So why was Justin Trudeau, who has and continues to fail and disappoint at almost every level, elected in the first place? Surely it had to be for reasons more substantial than his good looks, his charm, his beautiful wife and children and the legacy of his father as an intellectual progressive that gave us our first taste of Trudeaumania that quickly waned with marriage and the stark reality of the October Crisis and imposition of the War Measures Act. It was not just the young who voted for the son enraptured by his youth and oozing, simply oozing sincerity, but also those old timers who where there when Trudeau père shone as his son now does, their memories, perhaps aided by the passage of time, offering a picture slightly burnished where Pierre’s popularity slipped from soaring adulation to bitter denunciation only to return a few years later to one of resigned acceptance: he was a familiar face that wasn’t the worst that was on offer at the time. Hardly a sufficient enough reason to pick one for the role of Prime Minister yet a far better justification than on display years later by the artful performance of the son when apparently good looks, lots of hair and too many feel-good grand promises, too grand to be convincing let alone believed, were, it seems, more than sufficient to elect a man who has proven himself a crafty phony time-and-again.
It is not only that he has turned, happily turned, his back on electoral reform and Human rights, though they play huge roles in my feelings towards him, it is that he won his victory through guile which, of course, one expects of politicians, passing himself not just as an anti-Harper personae but also as a progressive and someone who was truly different and for the better. He is none of these. Rather, Trudeau is a shell of light pleasantries and soothing blandishments, a husk of cloying sincerity that appears overdone, false, and, at times, of extreme bad taste. Symbolic gestures and hollow, high-minded words are emblematic of his character and his governance. That is the Trudeau the world sees. But under that benign smile and sickening sincerity is a cold, calculating, pragmatic, dishonest, manipulative, scheming, ruthless and opportunistic being who rivals anyone in the world of politics at its worst. The surface may be appealing, but it’s the content of the package that should really concern us. This is a man who finds little difficulty in shaking hands and doing trade deals with thugs and murderers; like Harper and the Harper gang, it is all about the wealth and health of Business and a few tokens to appease those to whom he devotes so, so many words: the First Nations peoples and the “middle class”.
AND DELIVERED A PILE OF…
In 2014, Trudeau suspended two Liberal MPs after allegations of sexual harassment in separate incidences were levelled against them. No charges were brought against the two who denied the allegations. Their careers in ruins, the two left the party in the expectation they would be permanently expelled. Compare that to Trudeau’s treatment of Calgary Liberal MP Darshan Kang recently faced with allegations of sexual misconduct which he has denied. Opposition members called on Trudeau to demand Kang’s resignation or to expel him from caucus until there was a complete investigation. Trudeau did neither and, when Kang finally did resign from caucus, Trudeau refused to say if he had pushed the MP to do so. Why was Trudeau’s behaviour so decisive in the first instance and less apparent in this? Alberta has elected only four Liberal MPs. Could the loss of one member explain Trudeau’s peculiar foot dragging?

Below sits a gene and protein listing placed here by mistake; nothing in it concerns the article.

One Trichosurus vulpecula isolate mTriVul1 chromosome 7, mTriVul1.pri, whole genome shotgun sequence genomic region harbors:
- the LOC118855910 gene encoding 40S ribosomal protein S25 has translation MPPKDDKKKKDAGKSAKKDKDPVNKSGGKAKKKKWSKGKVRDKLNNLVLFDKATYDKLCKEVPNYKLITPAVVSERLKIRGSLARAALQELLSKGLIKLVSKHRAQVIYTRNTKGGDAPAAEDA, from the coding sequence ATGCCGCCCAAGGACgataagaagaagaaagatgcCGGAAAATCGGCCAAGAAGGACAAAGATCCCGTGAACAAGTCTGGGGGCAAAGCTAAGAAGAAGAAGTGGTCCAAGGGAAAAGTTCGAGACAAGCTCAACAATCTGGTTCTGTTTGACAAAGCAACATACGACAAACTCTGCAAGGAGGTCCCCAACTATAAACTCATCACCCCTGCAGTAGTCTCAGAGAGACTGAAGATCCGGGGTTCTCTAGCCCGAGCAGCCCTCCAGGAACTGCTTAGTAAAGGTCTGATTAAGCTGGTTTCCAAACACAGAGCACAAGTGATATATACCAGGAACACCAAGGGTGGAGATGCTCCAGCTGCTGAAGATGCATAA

Trudeau has made much of his “feminism” pointing to his cabinet. I question it. When given an opportunity (at least twice) to condemn the recorded misogynistic mouthings of Trump that came to light during the American campaign, Trudeau refused to do so.
Trudeau’s failure in Human Rights, which he claimed a priority during his campaign, is even more egregious, not only because of his signing off on the Light-Armoured trade deal with Human Rights abuser Saudi Arabia but also because of his eager, whole-hearted commitment to expand trade with China. No doubt the friendships he developed with many Chinese millionaire/billionaires during his many secret fundraising endeavours has gone a long way to smoothing the path of his courtship of China. As with Stephen Harper, all other considerations take a back seat when trade and Big Business are involved.
Human Rights? Why is Trudeau’s response close to mute on the crisis taking place in Myanmar? Why is he refusing to call out Aung San Suu Kyi, State Counsellor (similar to role of Prime Minister), Nobel Peace Prize winner and honorary Canadian citizen for her silence on what Chrystia Freeland, international trade minister, echoing the UN, has called “ethnic cleansing” of Rohingya Muslims in Burma? In September 21, while addressing the UN, he spoke only of domestic matters, condemning Canada’s role in the treatment of First Nations peoples and even, ridiculously, referring to his plans at tax reform. Again, offered the opportunity to condemn what was happening outside of Canada, the matter of the persecuted Rohingya, the war of words between Trump and North Korea’s Kim Jung-un, he kept mum. It was a peculiar performance unbefitting a world leader. While his comments on indigenous matters was accurate and blunt, that was solely for public consumption at home; why use that opportunity to speak on domestic affairs to which the UN plays no role? Besides, while big on talk, what has Trudeau’s Liberals accomplished these past two years regarding the indigenous community regarding housing, teen suicide, jobs, and infrastructure? Why are close to 200 First Nations communities without clean, let alone safe, drinking water? His appearance at the UN was about self-aggrandizement and symbolic platitudes and sound bites. Human Rights? While he offers a shameless display of babbittry for the folks at home, he reveals his concerns have everything to do with promoting and protecting trade, business interests and the Liberal brand. Immediately following his UN speech, he took time to respond to questions from the media. He was asked to comment on Trump’s threat in response to North Korea’s militaristic actions. “It is not my job to opine on the policies of the United States”! That was essentially the same answer he gave regarding the release of Trump’s vile utterances regarding the groping of women. This is not a leader speaking. That is man concerned with the preservation of his image and not making waves lest he disturbs and raises the ire of the red-haired loony south of us who might, just might, retaliate economically.